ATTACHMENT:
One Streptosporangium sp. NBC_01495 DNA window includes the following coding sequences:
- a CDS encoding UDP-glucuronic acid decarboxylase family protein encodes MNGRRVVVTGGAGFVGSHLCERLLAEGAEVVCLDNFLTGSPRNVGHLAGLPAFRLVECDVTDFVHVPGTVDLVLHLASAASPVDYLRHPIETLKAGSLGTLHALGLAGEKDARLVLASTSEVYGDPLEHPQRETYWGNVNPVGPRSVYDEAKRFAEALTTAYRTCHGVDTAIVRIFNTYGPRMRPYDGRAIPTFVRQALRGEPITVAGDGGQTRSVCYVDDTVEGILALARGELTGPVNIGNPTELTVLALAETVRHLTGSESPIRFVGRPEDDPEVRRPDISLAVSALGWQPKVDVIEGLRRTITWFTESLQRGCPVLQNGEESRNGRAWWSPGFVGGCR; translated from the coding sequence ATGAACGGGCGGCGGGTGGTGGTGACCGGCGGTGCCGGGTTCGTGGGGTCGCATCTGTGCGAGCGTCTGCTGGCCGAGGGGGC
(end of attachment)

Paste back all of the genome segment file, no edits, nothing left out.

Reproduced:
One Streptosporangium sp. NBC_01495 DNA window includes the following coding sequences:
- a CDS encoding UDP-glucuronic acid decarboxylase family protein encodes MNGRRVVVTGGAGFVGSHLCERLLAEGAEVVCLDNFLTGSPRNVGHLAGLPAFRLVECDVTDFVHVPGTVDLVLHLASAASPVDYLRHPIETLKAGSLGTLHALGLAGEKDARLVLASTSEVYGDPLEHPQRETYWGNVNPVGPRSVYDEAKRFAEALTTAYRTCHGVDTAIVRIFNTYGPRMRPYDGRAIPTFVRQALRGEPITVAGDGGQTRSVCYVDDTVEGILALARGELTGPVNIGNPTELTVLALAETVRHLTGSESPIRFVGRPEDDPEVRRPDISLAVSALGWQPKVDVIEGLRRTITWFTESLQRGCPVLQNGEESRNGRAWWSPGFVGGCR; translated from the coding sequence ATGAACGGGCGGCGGGTGGTGGTGACCGGCGGTGCCGGGTTCGTGGGGTCGCATCTGTGCGAGCGTCTGCTGGCCGAGGGGGC